Two more global citizen science networks calling for participants – FunLeaf and FunHome

Last week we had a post about DarkDivNet, a global network to explore the dark diversity of plant communities, instigated by Meelis Pärtel´s macroecology workgroup in the University of Tartu.

Now the Natural History Museum in Tartu, led by Urmas Kõljalg, has started with two global citizen science networks: FunLeaf to study the diversity of fungi and bacteria living in and on plant leaves; and FunHome to study the diversity of microscopic organisms living in the dusty corners of our homes.

Below you can find a little overview of both projects, for more information click the links to project web pages.

Cleaner dusts the letters of a book.

This is literally how you can do science, although not all the are nucleotides depicted with the right letter symbols… (pic from here)

FunLeaf (link to project page)

All parts of plants harbour many microscopic organisms. Especially plant leaves are an important habitat for many fungal and bacterial species that live inside or on the surface of these organs. Yet, very little is known about the diversity and distribution of these microorganisms in relation to habitat, seasonality and geographical space.

This citizen science project, led by well-recognized researchers, aims to describe the biodiversity of organisms associated with plant leaves across the globe. By using DNA-based methods for identification, scientists aim to determine the environmental features that lead to increase or loss of leaf biodiversity. Mathematical models enable to estimate total species richness of microorganisms on leaves to add one piece to the puzzle of global biodiversity.

This project seeks for volunteers who wish to contribute to understanding of complexity of life on the Earth. Participants are given simple protocols for collecting and sterilizing and posting leaf samples. The DNA of dead organisms is analysed only for identification purpose in one or more central laboratories. The results are communicated to participants over the web in each major analysis step. The principal idea of involving citizen science is to bridge frontline research and common people and to shed light on global issues among the public.


FunHome (link to project page)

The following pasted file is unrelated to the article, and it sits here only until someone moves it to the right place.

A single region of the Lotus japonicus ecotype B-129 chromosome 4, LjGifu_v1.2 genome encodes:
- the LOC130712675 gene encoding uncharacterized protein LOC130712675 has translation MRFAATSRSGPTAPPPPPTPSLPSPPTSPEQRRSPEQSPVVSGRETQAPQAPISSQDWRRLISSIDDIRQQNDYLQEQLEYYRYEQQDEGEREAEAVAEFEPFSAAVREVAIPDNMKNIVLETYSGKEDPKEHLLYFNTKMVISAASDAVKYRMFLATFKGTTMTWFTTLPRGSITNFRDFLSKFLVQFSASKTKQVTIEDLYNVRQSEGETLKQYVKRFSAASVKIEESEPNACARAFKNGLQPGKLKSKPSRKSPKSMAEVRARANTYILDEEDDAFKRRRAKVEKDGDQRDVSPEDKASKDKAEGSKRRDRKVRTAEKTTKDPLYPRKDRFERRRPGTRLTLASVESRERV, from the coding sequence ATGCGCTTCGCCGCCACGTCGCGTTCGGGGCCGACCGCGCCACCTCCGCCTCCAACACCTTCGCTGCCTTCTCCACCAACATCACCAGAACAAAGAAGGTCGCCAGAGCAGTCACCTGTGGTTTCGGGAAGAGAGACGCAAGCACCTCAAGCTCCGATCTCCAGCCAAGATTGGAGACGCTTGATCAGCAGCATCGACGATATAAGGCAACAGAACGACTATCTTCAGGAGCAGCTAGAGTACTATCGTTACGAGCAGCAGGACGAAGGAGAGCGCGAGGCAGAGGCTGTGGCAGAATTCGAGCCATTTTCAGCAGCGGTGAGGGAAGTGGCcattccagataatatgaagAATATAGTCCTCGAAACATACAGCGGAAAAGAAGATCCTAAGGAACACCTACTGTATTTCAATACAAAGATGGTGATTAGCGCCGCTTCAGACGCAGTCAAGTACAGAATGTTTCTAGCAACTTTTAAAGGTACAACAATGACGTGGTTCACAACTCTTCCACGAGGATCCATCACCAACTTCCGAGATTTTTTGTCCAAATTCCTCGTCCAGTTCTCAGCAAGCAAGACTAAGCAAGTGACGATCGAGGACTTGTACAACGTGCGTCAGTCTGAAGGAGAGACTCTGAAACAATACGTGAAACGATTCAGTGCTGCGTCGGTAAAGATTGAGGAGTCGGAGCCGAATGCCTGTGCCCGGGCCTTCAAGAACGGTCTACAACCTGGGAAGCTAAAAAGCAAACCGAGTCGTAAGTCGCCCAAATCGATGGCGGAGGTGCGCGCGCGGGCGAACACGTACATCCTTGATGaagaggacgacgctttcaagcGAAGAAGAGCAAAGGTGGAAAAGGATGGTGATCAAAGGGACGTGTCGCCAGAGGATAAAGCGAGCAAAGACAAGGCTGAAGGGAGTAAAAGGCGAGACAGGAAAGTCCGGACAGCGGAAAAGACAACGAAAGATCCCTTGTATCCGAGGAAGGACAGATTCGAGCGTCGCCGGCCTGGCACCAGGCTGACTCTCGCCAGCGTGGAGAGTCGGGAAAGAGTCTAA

Households of families harbour dust, which is comprised of particles of fibers and skin and many other biological components including pollen, parts of arthropods and various microscopic organisms. These nutrient-rich substances serve as a substrate for mites and moulds, many of which are severe allergens. Some information exists about the diversity of bacteria and fungi in dust in US homes (doi:10.1073/pnas.1420815112), but information about other organisms and from the entire world is almost lacking (doi:10.1073/pnas.1000454107).

The FunHome citizen science project extends from another public project focused on homes in USA (, which has received abundant public feedback and resulted in international scientific publications. The FunHome project is initiated by leading researchers in microbial ecology, with an objective to describe the biodiversity of microbes, plants and animals in household dust across the globe. By using DNA-based methods for identification, scientists aim to determine the global distribution patterns of dust-associated organisms with a focus on particularly toxin-producing species.

Hereby, the project leaders invite volunteers to contribute to a global understanding about the biological composition of dust in the home environment. Participants are provided simple protocols for collecting and storing and posting dust samples. The DNA from dust is analysed in a single central laboratory in the University of Tartu, Estonia. The results are communicated to participants over the web after major analysis steps.


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